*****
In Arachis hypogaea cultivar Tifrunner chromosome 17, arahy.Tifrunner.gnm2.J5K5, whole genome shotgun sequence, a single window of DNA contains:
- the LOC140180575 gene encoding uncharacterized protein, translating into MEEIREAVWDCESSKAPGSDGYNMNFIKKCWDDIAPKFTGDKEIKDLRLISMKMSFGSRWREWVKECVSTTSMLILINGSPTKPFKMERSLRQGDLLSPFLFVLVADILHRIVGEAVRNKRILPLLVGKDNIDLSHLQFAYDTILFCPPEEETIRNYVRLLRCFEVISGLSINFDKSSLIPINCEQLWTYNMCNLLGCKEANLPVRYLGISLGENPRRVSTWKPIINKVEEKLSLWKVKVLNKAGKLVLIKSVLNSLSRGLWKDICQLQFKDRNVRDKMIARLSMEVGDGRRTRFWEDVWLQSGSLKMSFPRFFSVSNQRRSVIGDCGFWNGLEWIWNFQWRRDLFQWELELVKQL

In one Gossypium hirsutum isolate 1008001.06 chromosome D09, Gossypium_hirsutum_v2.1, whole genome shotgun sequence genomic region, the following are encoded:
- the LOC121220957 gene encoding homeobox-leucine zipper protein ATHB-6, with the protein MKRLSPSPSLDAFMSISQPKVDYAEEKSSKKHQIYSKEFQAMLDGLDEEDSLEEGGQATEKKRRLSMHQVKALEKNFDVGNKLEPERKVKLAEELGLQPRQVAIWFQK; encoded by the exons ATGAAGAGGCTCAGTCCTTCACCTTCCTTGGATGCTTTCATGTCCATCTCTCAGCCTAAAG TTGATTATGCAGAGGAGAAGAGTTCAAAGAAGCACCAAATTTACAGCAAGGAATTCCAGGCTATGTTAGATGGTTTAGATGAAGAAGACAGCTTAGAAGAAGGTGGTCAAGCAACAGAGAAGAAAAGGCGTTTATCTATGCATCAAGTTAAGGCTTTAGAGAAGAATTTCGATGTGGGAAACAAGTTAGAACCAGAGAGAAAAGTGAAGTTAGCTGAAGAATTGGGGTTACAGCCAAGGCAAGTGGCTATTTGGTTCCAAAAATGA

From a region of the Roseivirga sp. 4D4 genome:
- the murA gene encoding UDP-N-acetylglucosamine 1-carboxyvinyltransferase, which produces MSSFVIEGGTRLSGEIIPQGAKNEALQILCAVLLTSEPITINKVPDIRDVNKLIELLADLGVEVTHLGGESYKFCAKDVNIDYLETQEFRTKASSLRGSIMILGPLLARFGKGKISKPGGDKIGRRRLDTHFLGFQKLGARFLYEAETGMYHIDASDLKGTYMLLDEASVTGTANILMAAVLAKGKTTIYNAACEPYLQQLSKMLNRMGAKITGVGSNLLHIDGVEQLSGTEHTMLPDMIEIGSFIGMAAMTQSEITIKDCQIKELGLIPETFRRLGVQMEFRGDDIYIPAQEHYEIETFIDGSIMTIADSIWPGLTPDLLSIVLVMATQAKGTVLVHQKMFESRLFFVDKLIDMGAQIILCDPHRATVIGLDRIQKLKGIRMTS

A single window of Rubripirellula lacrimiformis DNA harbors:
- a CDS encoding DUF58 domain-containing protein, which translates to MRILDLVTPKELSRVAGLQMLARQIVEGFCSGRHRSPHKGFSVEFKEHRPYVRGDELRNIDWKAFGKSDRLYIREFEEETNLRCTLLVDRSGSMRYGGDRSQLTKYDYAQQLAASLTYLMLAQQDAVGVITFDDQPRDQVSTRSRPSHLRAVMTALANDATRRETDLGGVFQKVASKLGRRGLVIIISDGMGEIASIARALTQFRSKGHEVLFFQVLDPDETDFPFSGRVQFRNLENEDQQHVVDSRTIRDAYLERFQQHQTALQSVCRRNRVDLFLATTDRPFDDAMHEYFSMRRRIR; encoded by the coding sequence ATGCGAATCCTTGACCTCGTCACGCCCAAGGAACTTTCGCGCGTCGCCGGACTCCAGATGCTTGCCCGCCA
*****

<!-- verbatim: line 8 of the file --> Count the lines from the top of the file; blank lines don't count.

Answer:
- a CDS encoding DUF58 domain-containing protein, which translates to MRILDLVTPKELSRVAGLQMLARQIVEGFCSGRHRSPHKGFSVEFKEHRPYVRGDELRNIDWKAFGKSDRLYIREFEEETNLRCTLLVDRSGSMRYGGDRSQLTKYDYAQQLAASLTYLMLAQQDAVGVITFDDQPRDQVSTRSRPSHLRAVMTALANDATRRETDLGGVFQKVASKLGRRGLVIIISDGMGEIASIARALTQFRSKGHEVLFFQVLDPDETDFPFSGRVQFRNLENEDQQHVVDSRTIRDAYLERFQQHQTALQSVCRRNRVDLFLATTDRPFDDAMHEYFSMRRRIR; encoded by the coding sequence ATGCGAATCCTTGACCTCGTCACGCCCAAGGAACTTTCGCGCGTCGCCGGACTCCAGATGCTTGCCCGCCA